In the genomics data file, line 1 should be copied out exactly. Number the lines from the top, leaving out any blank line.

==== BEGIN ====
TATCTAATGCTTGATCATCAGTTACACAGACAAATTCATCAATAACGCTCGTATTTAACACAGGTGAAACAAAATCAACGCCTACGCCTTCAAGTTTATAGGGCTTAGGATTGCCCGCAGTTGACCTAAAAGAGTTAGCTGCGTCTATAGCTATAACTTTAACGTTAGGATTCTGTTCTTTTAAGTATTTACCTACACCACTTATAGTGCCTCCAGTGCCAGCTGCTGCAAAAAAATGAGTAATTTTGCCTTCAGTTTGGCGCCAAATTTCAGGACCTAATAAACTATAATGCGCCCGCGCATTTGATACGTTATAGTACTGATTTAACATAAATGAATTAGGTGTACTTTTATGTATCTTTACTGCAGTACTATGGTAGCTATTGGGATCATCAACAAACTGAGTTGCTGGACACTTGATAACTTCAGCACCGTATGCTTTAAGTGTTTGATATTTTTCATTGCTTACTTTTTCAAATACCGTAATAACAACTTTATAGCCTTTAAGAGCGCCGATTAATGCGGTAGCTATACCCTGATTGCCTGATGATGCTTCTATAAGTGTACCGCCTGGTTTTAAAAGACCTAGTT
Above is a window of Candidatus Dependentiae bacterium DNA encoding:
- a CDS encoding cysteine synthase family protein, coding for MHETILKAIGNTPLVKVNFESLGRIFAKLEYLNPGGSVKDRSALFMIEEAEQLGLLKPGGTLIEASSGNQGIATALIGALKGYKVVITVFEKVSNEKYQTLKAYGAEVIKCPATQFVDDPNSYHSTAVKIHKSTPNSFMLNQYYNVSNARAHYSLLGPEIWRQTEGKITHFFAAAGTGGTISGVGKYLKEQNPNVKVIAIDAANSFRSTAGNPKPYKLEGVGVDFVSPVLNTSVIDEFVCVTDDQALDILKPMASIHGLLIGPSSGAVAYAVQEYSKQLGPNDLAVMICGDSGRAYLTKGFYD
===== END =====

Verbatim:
TATCTAATGCTTGATCATCAGTTACACAGACAAATTCATCAATAACGCTCGTATTTAACACAGGTGAAACAAAATCAACGCCTACGCCTTCAAGTTTATAGGGCTTAGGATTGCCCGCAGTTGACCTAAAAGAGTTAGCTGCGTCTATAGCTATAACTTTAACGTTAGGATTCTGTTCTTTTAAGTATTTACCTACACCACTTATAGTGCCTCCAGTGCCAGCTGCTGCAAAAAAATGAGTAATTTTGCCTTCAGTTTGGCGCCAAATTTCAGGACCTAATAAACTATAATGCGCCCGCGCATTTGATACGTTATAGTACTGATTTAACATAAATGAATTAGGTGTACTTTTATGTATCTTTACTGCAGTACTATGGTAGCTATTGGGATCATCAACAAACTGAGTTGCTGGACACTTGATAACTTCAGCACCGTATGCTTTAAGTGTTTGATATTTTTCATTGCTTACTTTTTCAAATACCGTAATAACAACTTTATAGCCTTTAAGAGCGCCGATTAATGCGGTAGCTATACCCTGATTGCCTGATGATGCTTCTATAAGTGTACCGCCTGGTTTTAAAAGACCTAGTT